I eventually switched away from this reset method. What I did instead was to pass an entire PRNG in a known state as the reset value. My Method 2 makes use of another procedure that copies the state of a PRNG without changing it. We can’t simply use set! on the PRNG variable, since otherwise any later call to the PRNG we passed would affect our random function, and destroy the ‘known state’ it had when created. This does complicate how one chooses a new state in some situations, although the text implies more concern about repeating a sequence than about picking reset states. As long as the PRNG isn’t used elsewhere, it will remain in the state it was.
In this case rand handles the dispatch directly, and it is a little shorter. However, there is the already-mentioned problem that the external variable has; it can be modified outside of the rand procedure, ruining the repeatability of the sequence. Obviously a hybrid approach can make use of both methods — keeping the PRNG contained only in rand, and making use of the language-supported means of generating the PRNG to reduce the work we need to do.
While this section is mainly about the benefits of assignment, once we start to test our procedures, one drawback is almost immediately apparent. The benefit we’re getting from assignment is that we can easily have functions where the output can vary. The problem for testing is that we’d rather have some expected value to check it against, which we can’t do if the output is unpredictable.
It might seem that one solution would be to see if the result is in some range, or allow for an approximate answer. This is not necessarily reliable, however, when dealing with random values. In many cases there is a small chance of the value being outside the expected range, even when working as intended. This might result in a test that only passes, say, 99.9% of the time. When it fails, however, we cannot know if that is due to some introduced bug, or simply because we hit the 0.1% chance that time.
Such systems are thus inherently impossible to perfectly test for correctness. This doesn’t mean there is no place for randomness in testing, or that we should abandon the attempt. In fact, the second exercise mentions using a reset for random-number generators Technically these are pseudorandom numbers in order to get a repeatable list of values, which is quite useful in exercising a system that has the ability to take a broad range of inputs. The arithmetic system from last chapter would be one example. Using a resettable list allows us to repeat the test exactly, to see if a possible bug persists when the code is changed. Even though the testing approach is incomplete, it can sometimes find limitations of the system that might otherwise go undetected.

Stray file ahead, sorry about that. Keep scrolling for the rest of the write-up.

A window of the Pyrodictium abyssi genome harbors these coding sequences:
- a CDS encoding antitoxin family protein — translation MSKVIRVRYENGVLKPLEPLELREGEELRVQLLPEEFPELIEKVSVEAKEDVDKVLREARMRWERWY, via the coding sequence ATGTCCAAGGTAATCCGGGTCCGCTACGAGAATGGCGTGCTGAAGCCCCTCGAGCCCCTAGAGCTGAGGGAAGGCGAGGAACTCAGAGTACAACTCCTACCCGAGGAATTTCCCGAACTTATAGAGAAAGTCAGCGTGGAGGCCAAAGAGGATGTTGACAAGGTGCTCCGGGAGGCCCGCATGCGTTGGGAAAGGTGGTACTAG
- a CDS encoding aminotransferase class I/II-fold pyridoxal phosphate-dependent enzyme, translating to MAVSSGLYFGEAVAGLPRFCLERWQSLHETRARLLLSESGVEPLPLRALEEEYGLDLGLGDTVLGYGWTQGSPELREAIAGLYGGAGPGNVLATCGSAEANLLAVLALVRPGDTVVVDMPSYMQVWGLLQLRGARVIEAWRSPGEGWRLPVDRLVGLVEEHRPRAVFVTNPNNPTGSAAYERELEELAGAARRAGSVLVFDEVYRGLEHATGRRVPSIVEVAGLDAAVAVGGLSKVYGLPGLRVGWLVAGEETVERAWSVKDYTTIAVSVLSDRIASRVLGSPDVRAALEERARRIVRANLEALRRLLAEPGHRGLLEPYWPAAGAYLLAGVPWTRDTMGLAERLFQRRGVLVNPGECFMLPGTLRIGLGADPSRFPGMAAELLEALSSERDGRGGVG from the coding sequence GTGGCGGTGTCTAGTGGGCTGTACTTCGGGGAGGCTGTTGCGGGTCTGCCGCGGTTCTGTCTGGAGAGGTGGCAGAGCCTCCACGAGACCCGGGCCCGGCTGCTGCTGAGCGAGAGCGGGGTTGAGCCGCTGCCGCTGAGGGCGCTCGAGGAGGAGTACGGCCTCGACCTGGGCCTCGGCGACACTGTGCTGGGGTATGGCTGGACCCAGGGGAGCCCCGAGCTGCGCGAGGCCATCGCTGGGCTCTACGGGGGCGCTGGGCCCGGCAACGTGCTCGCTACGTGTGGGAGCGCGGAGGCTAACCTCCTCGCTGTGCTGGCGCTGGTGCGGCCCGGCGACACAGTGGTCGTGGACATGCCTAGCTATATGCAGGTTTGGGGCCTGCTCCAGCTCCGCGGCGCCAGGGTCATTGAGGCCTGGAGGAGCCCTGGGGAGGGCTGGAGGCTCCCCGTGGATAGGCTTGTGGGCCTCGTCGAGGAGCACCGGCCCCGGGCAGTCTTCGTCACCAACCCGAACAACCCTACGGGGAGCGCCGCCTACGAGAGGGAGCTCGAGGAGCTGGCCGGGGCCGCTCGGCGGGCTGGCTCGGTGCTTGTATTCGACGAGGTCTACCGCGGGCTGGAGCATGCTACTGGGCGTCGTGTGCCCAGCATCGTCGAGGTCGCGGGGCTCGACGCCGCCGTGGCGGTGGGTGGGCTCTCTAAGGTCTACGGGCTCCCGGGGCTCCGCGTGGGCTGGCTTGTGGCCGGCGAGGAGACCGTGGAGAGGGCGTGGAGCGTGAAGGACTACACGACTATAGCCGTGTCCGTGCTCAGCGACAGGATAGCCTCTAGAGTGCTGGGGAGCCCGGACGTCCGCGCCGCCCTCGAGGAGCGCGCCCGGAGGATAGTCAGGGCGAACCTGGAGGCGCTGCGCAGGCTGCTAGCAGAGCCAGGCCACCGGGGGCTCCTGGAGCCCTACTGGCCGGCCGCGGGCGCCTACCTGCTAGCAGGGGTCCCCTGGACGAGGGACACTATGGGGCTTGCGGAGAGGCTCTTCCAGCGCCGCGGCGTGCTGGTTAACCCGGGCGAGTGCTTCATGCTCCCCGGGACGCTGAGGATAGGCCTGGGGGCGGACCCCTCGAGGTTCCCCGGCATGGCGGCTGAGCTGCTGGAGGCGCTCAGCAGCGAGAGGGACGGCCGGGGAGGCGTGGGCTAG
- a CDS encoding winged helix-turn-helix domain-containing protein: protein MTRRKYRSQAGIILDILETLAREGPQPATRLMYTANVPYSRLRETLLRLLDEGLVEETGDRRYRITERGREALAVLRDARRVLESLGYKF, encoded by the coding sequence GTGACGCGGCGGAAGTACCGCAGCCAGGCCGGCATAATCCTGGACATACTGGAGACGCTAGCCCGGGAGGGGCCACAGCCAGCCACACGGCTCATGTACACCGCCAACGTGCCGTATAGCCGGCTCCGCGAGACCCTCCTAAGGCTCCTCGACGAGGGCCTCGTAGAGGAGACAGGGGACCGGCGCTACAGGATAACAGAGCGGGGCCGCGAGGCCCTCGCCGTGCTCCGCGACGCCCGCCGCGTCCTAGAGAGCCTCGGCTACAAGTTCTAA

Since the book doesn’t fully explain how to implement rand (or rand-update specifically), I’ll recommend that if you are using Dr. Racket’s “Pretty Big” (as I do) or MIT Scheme, you can use the random procedure that is built-in. Racket’s random does not work as required for random-in-range, however, so I’ve included an alternate implementation in the Exercise file. Consult the documentation for random to learn how to set a particular state. For Exercise 3.6, you may need to learn more about how pseudorandom numbers are typically generated, though the footnote from the text discussing rand-update gives an idea.